Monarchs are “tough and powerful, as butterflies go.” They fly over Lake Superior without resting; in fact, observers there have discovered a curious thing. Instead of flying directly south, the monarchs crossing high over the water take an inexplicable turn towards the east. Then when they reach an invisible point, they all veer south again. Each successive swarm repeats this mysterious dogleg movement, year after year. Entomologists actually think that the butterflies might be “remembering” the position of a long-gone, looming glacier. In another book I read that geologists think that Lake Superior marks the site of the highest mountain that ever existed on this continent. I don’t know. I’d like to see it. Or I’d like to be it, to feel when to turn. At night on land migrating monarchs slumber on certain trees, hung in festoons with wings folded together, thick on the trees and shaggy as bearskin. (Dillard, p. 258, 1974)
Before shelving Dillard’s Pilgrim at Tinker Creek, one of the small handful of books (at focus’s edge) I finished on this research leave, I flipped back to a couple of dog-ears to see if there were passages I wanted to keep, post, circulate, remember later. Remember when a blog was a good location to stash miscellaneous passages? In this one, mostly about monarchs and their migration, I must have taken as wonderful (i.e., wonderful enough to warrant folding the corner of the paper) the swarm’s seasonal navigation as it maybe? does it? draws on some faint memoria, a directional inheritance, passed along grid cells from every butterfly mother and every next one before her. Fascinating and strange to think of a group veer, much less over the open expanse of a great lake in summertime.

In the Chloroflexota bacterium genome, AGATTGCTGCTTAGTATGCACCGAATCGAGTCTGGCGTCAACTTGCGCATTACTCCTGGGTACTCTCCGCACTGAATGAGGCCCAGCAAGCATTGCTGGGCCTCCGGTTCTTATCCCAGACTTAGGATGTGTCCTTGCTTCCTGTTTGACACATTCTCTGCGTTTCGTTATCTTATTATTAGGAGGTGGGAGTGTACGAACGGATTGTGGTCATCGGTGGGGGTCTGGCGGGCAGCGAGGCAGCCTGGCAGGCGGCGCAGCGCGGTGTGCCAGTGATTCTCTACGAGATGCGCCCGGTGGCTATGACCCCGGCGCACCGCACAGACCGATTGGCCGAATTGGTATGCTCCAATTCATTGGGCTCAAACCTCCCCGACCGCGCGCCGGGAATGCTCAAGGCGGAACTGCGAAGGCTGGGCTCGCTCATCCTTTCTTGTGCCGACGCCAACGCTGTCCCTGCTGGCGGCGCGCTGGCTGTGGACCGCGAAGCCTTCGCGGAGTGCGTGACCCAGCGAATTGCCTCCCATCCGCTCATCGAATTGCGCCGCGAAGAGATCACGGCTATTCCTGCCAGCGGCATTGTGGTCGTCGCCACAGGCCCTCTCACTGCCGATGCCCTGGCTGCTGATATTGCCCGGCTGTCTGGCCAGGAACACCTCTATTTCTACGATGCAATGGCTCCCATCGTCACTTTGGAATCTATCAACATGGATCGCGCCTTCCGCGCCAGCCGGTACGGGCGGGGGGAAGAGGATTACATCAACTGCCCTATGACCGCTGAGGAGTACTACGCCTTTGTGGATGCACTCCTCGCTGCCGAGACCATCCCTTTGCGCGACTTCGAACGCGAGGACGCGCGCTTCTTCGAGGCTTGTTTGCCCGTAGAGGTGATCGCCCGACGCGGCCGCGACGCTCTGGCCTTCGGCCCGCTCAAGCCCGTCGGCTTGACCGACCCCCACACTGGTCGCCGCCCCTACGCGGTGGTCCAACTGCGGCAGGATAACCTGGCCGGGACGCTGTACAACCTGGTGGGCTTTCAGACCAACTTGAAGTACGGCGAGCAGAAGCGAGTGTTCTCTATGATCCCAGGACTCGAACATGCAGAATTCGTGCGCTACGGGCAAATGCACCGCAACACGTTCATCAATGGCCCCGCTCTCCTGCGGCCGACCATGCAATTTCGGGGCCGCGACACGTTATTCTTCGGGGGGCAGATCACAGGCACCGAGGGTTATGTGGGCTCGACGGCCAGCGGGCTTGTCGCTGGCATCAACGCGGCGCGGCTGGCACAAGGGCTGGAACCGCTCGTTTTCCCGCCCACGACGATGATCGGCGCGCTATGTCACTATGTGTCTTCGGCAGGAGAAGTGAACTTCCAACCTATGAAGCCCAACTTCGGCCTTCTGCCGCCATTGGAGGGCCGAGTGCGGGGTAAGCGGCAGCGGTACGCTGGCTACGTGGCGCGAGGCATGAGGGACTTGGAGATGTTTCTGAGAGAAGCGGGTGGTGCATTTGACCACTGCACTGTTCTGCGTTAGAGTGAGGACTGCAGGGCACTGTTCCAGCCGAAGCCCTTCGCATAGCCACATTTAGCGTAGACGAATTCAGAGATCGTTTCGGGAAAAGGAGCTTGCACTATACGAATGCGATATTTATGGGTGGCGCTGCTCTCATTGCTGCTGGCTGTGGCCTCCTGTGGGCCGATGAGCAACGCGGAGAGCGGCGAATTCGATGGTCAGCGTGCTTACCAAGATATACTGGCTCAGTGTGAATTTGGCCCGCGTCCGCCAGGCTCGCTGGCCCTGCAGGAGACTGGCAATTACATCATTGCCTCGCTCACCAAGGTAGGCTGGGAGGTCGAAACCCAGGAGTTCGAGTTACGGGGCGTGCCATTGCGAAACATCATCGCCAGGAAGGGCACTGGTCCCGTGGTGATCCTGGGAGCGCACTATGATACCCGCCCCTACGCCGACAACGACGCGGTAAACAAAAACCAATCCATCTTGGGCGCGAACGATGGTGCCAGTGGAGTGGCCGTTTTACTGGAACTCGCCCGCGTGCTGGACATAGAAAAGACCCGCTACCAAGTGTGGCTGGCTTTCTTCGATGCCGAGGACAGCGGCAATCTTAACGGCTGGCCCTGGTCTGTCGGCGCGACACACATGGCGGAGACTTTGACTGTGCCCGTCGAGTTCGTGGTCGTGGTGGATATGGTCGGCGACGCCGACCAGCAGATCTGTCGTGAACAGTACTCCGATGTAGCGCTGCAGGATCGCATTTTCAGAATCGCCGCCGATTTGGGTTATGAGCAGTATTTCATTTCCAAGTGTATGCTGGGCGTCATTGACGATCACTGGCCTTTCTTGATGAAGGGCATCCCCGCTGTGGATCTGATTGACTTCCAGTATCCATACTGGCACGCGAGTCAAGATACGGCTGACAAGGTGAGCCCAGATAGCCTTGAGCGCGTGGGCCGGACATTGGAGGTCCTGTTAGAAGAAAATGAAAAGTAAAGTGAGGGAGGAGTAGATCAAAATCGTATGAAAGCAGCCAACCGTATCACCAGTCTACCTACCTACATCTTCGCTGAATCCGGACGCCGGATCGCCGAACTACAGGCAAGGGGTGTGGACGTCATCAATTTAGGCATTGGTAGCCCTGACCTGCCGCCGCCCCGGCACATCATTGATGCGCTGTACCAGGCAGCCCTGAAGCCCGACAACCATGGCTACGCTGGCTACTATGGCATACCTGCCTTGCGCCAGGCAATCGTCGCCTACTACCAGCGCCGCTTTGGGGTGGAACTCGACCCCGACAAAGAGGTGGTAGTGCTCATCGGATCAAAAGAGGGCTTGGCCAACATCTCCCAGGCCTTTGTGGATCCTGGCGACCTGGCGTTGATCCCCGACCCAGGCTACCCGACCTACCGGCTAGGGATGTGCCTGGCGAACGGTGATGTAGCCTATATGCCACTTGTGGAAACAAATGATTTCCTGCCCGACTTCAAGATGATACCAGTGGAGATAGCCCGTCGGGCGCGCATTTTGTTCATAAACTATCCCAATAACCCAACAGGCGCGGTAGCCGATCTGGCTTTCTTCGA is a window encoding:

But of course reading the passage again–no same two ways through it twice–its emphasis on the veer, on turning, stand out. This, the sort of turn spotting that is more akin to following the turns taken by ancestors, those redirects inherited, a quietly encoded rule for monarchs next. So it’s a curious aside that extends turns–more than the multimodal turn, the archival turn, the digital turn, and so on–to that which is only remembered, ancient monuments, a mountain or a glacier. Turning, bending around figments; the butterflies know, but how would we regard such knowing? How would we judge it if we, too, were prone to such predictable and long-established path-following as this?